All of my grandmothers had this complete functioning knowledge of the movie as well.  It was something you knew about and referred to casually at any time, such as to compare the behaviors of your family members to fictional characters as though they were actual people that you knew.  Not weird.

I like the idea of the book and movie as a cultural touchstone, or whatever.  Find a better word for it some other time.  For example, my grandmother's story about seeing the movie soon after it came out.  It was on a date, and they had to drive some distance to a proper town to find a theater showing it.  A year and a half later, the boy was dead overseas in WWII.  60 years after that and she's still naming pets after characters, particularly her box turtle, Aunt Pittypat, who still lives.

Saturday, May 5, 2012

Supermoon


I guess one of the more fun things about being an authority on something, or an astrophysicist in general, is wrecking everyone's good time as they get all crazy after reading articles like SUPERMOON CAUSED TSUNAMI.

Neil deGrasse Tyson (NDG) has had it with supermoon bullshit, and suggests that everyone view the moon through a straw tonight if they think it's so huge.  Apparently, after viewing the whole form through the tiny, bendy telescope, the hope is that people will then refrain from posting something tagged #supermoon on Twitter, and further agitating the man.

As evidenced by a number of testy blog posts, astronomers would prefer we used the term "lunar perigee".  Probably, I guess, because it is the actual term for where the moon is at now.  The moon's path around the earth is elliptical, so sometimes it's closer to the earth (perigee), and sometimes it's farther away (apogee).  When the moon is both full and at perigee, it looks larger than usual, and thus it is the SUPERMOON.

As if it weren't enough to debunk the insinuation that lunar perigee makes tides, volcanoes and animals go craxy (the moon was not at lunar perigee during last year's tsunami, and the theory in the Daily Mail article is dismissed as pseudoscience), NDG goes on to confront moon photographers, suggesting that they photograph the moon without a zoom and see how rad it looks then (not very).  He describes full lunar perigee as an 8" pizza as compared to a 7" (full moon at lunar apogee).  He wants to get through to the American people as quickly and easily as possible = pizza analogy.  Why you gotta hate, Neil?  Stupidity at every turn is the price you pay when people become interested in a new thing.  If you want people to care about the moon and stars, you have to hook them with some kind of crazy end of days drama, otherwise they don't give a shit.  Is the moon going to kill Earth?  Does its position in the sky at the time of my birth tell crucial details about my personality?  No?  Then get out of the way of the tv.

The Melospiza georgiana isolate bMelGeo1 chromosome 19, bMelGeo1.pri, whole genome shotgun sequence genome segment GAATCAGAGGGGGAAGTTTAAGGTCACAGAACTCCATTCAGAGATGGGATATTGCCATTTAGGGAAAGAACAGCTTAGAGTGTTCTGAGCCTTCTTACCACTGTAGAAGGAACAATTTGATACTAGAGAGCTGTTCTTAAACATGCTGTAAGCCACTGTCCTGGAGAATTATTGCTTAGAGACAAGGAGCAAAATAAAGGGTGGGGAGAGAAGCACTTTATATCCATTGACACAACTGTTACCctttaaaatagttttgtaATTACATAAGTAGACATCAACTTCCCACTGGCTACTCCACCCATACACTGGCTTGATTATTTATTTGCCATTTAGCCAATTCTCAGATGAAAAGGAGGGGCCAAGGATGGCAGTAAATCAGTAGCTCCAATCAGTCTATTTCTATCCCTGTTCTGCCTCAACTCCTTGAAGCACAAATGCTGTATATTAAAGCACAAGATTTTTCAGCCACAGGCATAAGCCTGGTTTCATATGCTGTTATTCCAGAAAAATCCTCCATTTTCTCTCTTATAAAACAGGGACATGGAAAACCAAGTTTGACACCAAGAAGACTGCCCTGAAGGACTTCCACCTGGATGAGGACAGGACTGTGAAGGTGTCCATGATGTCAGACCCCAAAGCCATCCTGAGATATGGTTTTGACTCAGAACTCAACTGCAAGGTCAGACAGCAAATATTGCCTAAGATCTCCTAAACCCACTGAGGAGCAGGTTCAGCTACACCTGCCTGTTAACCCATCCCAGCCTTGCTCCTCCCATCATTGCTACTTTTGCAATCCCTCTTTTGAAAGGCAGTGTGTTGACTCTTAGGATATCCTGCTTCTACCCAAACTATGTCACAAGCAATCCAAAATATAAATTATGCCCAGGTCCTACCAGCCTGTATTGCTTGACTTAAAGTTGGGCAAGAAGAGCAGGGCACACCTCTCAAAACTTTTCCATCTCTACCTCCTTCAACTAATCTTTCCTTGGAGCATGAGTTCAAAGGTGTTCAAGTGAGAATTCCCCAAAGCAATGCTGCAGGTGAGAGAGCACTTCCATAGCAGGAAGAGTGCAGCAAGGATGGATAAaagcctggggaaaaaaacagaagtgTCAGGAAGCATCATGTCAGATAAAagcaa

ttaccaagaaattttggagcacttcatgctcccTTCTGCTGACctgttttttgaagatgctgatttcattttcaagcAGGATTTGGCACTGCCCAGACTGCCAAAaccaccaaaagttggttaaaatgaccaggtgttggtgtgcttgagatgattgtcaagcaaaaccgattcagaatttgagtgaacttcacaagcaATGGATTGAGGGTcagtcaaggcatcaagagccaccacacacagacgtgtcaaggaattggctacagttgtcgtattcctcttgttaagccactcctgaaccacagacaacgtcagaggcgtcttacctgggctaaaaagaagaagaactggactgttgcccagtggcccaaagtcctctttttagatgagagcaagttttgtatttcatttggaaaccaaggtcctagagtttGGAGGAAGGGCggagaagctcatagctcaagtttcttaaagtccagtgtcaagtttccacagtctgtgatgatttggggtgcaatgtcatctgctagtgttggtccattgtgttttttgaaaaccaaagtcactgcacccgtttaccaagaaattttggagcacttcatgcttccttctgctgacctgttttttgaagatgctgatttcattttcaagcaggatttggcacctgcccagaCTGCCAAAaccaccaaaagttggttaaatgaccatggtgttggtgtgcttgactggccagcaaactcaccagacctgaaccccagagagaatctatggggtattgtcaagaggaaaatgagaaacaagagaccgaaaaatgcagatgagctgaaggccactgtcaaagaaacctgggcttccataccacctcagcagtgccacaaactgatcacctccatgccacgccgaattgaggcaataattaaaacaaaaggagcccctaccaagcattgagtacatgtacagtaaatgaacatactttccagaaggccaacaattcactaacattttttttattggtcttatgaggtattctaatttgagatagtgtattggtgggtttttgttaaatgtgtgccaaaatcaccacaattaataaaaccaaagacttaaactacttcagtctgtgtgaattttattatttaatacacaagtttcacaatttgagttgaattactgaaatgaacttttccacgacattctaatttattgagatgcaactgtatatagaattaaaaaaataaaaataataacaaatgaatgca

I understand the frustration of the astronomers.  It's discomforting to know a lot about something, and then have to watch a bunch of half-informed idiots talking about it.  This was how I felt while watching other students make presentations about Sylvia Plath and James Leo Herlihy in a literature class.  "Um, no?"  I'm not really saying that I am the NDG of subversive 20th century American literature, but I'm working on it, and what I lack in knowledge, I make up for in poor temperament.  And that has to count for something.

I will be photographing the supermoon with my regular zoom tonight to test his theory.  Here is a crazy post on the Maddow blog about how best to calculate when to photograph the moon.  Summary: after the sun has set, but before its light has left the sky, and before the moon has risen too high.  So I'm going to say about 7:30-7:45 for MST.



Friday, May 4, 2012

Saguaros are blooming



See, saguaros are plants that you can enjoy from the first and second floors of your cake-shaped cottage.